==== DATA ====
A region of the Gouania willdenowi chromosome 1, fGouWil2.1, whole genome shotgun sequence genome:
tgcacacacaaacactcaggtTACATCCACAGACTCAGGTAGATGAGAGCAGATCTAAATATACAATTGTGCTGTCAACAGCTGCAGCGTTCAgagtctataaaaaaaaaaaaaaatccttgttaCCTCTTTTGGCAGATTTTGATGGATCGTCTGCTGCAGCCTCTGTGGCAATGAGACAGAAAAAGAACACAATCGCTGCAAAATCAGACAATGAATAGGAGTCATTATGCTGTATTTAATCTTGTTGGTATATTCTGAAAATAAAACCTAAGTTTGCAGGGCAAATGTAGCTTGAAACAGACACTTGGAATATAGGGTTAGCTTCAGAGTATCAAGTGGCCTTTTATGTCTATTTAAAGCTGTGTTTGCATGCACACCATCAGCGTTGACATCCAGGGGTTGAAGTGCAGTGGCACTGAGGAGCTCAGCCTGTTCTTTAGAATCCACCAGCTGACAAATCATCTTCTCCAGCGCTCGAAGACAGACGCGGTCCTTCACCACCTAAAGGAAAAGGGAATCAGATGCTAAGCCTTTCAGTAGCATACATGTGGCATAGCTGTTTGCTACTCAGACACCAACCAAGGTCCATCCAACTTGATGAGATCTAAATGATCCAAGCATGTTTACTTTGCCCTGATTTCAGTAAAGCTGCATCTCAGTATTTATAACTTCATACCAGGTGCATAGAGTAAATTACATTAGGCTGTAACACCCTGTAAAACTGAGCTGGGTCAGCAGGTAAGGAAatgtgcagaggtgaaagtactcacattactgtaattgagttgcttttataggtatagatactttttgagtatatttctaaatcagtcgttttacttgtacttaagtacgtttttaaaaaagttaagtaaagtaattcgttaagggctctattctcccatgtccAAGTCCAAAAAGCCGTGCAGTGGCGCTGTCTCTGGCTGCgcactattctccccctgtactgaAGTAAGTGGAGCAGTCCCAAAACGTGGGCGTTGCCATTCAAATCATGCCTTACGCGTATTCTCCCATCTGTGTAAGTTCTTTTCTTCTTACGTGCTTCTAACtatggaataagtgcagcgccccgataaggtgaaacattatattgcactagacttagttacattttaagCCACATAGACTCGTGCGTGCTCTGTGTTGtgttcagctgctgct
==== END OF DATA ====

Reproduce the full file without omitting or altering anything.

A region of the Gouania willdenowi chromosome 1, fGouWil2.1, whole genome shotgun sequence genome:
tgcacacacaaacactcaggtTACATCCACAGACTCAGGTAGATGAGAGCAGATCTAAATATACAATTGTGCTGTCAACAGCTGCAGCGTTCAgagtctataaaaaaaaaaaaaaatccttgttaCCTCTTTTGGCAGATTTTGATGGATCGTCTGCTGCAGCCTCTGTGGCAATGAGACAGAAAAAGAACACAATCGCTGCAAAATCAGACAATGAATAGGAGTCATTATGCTGTATTTAATCTTGTTGGTATATTCTGAAAATAAAACCTAAGTTTGCAGGGCAAATGTAGCTTGAAACAGACACTTGGAATATAGGGTTAGCTTCAGAGTATCAAGTGGCCTTTTATGTCTATTTAAAGCTGTGTTTGCATGCACACCATCAGCGTTGACATCCAGGGGTTGAAGTGCAGTGGCACTGAGGAGCTCAGCCTGTTCTTTAGAATCCACCAGCTGACAAATCATCTTCTCCAGCGCTCGAAGACAGACGCGGTCCTTCACCACCTAAAGGAAAAGGGAATCAGATGCTAAGCCTTTCAGTAGCATACATGTGGCATAGCTGTTTGCTACTCAGACACCAACCAAGGTCCATCCAACTTGATGAGATCTAAATGATCCAAGCATGTTTACTTTGCCCTGATTTCAGTAAAGCTGCATCTCAGTATTTATAACTTCATACCAGGTGCATAGAGTAAATTACATTAGGCTGTAACACCCTGTAAAACTGAGCTGGGTCAGCAGGTAAGGAAatgtgcagaggtgaaagtactcacattactgtaattgagttgcttttataggtatagatactttttgagtatatttctaaatcagtcgttttacttgtacttaagtacgtttttaaaaaagttaagtaaagtaattcgttaagggctctattctcccatgtccAAGTCCAAAAAGCCGTGCAGTGGCGCTGTCTCTGGCTGCgcactattctccccctgtactgaAGTAAGTGGAGCAGTCCCAAAACGTGGGCGTTGCCATTCAAATCATGCCTTACGCGTATTCTCCCATCTGTGTAAGTTCTTTTCTTCTTACGTGCTTCTAACtatggaataagtgcagcgccccgataaggtgaaacattatattgcactagacttagttacattttaagCCACATAGACTCGTGCGTGCTCTGTGTTGtgttcagctgctgct